Merton Heritage Strategy review risks being a paper exercise

Merton Council has published a draft Heritage Strategy to 2025. It should provide a basis to protect, manage and celebrate our diverse heritage and for Merton Council to demonstrate a strong commitment to its future.

We’ve welcomed the intent of a Strategy while asking for more evidence that the lessons have been learned from the weak delivery of the current Strategy agreed in 2015.

Regrettably in our experience the existing Heritage Strategy is all but invisible in discussions with Merton’s planners and those responsible for the local authority’s land and buildings.

Merton Council has delivered on only two of the ten commitments in the current action plan where responsibility lies outside the heritage team. The former Mitcham fire station has been sold off, the Borough Character Study remains unfinished and delivery of The Canons project is already a year behind schedule. There is little value in a Heritage Strategy which is all but ignored by its authors.

The Heritage Strategy places a welcome emphasis on the opportunities for collaboration with voluntary organisations and community groups with an interest in heritage. This sits awkwardly with Merton Council disbanding Merton Heritage Forum in January leaving no other means to collaborate available. The Merton Heritage Forum shambles is perpetuated by officers now claiming it has “not been disbanded” and confirming that doing so results in “no direct costs savings”. The truth is the Council meeting in January decided to “dissolve” the Forum and deleted it from Merton’s constitution.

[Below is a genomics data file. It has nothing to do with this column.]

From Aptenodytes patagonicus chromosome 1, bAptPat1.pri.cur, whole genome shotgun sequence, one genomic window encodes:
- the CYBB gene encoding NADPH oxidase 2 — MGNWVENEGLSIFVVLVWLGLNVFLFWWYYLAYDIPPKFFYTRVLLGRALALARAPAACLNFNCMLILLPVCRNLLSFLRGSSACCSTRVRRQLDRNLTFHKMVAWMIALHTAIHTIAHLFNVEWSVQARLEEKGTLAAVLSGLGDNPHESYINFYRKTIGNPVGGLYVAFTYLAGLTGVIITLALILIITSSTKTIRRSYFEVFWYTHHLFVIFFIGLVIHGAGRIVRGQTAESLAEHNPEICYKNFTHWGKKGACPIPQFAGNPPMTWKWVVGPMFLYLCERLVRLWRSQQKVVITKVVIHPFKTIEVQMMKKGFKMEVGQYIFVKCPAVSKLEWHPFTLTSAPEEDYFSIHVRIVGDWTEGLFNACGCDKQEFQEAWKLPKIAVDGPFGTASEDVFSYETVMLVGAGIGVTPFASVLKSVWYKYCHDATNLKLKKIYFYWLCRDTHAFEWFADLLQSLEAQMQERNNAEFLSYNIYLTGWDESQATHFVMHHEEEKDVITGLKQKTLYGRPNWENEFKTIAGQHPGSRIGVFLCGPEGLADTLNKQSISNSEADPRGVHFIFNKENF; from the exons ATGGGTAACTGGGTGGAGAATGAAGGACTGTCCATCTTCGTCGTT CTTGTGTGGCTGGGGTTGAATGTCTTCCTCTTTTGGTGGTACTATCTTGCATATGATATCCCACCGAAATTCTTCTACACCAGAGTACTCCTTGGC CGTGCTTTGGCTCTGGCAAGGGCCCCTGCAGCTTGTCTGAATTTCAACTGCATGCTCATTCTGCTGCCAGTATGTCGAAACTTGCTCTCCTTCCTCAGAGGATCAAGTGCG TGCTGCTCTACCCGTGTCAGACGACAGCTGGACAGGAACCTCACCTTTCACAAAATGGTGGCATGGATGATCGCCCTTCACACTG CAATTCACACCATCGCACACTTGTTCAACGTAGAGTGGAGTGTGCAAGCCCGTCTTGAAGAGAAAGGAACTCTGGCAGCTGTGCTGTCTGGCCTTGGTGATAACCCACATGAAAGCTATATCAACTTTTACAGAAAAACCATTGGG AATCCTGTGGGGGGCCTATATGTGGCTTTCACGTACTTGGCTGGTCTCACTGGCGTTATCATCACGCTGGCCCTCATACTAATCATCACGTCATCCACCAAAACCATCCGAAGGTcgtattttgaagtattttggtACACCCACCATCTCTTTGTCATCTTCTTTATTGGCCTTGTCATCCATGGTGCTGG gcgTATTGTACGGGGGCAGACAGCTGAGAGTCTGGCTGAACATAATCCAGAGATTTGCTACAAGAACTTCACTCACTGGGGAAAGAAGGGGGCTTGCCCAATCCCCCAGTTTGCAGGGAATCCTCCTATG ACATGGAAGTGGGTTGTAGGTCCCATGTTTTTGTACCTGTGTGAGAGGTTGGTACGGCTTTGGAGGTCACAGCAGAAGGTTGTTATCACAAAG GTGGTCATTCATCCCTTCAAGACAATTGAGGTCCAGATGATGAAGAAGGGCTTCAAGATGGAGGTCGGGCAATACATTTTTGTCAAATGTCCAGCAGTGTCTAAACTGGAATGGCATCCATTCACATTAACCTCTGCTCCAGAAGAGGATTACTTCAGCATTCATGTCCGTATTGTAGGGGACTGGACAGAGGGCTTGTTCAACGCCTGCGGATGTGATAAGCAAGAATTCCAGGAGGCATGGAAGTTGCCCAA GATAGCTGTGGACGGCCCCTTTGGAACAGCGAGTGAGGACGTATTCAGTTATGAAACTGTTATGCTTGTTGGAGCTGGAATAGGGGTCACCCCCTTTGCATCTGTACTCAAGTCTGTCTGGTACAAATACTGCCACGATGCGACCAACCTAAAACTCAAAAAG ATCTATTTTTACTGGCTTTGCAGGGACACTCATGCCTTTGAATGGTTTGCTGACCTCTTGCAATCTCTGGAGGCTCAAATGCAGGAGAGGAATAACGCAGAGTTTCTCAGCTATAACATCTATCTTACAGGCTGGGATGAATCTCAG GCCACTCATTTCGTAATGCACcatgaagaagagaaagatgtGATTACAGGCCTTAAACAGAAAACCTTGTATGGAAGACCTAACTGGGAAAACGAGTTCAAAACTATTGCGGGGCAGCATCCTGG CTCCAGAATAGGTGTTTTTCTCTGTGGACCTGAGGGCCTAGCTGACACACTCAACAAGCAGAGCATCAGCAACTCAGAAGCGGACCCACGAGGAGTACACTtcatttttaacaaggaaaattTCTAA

Delivery of the Heritage Strategy at a time of tight public spending requires ever more attention to the ability of Merton Council to partner with other organisations. With the shining exception of the Heritage and Local Studies Centre, our general experience is one of a top down, uncommunicative organisation which offers little respect for local knowledge and is often absent from the heritage scene.

One example is that it is harder to secure participation of Merton Council owned buildings in Mitcham Heritage Day every year than working with any of our volunteer-run partners. The experience of trying to partner on The Canons project funded by the National Lottery has been head-bangingly frustrating over nearly 10 years, to the point of turning volunteers away.

As a result we have asked Merton Council to progress with the Strategy only when it can provide a clear corporate commitment to heritage, practical mechanisms for collaboration, and an ability to be a good partner. Without these in place the renewed Strategy will be a paper exercise.

We’ve also suggested a more robust approach with a much briefer document supported by principles, a delivery plan and success measures which can be used to judge progress. This should be supported by clear mechanisms for delivery and review and a visibly enhanced corporate commitment from all parts of Merton Council to our heritage.

You can read our full response to Merton’s draft Heritage Strategy here.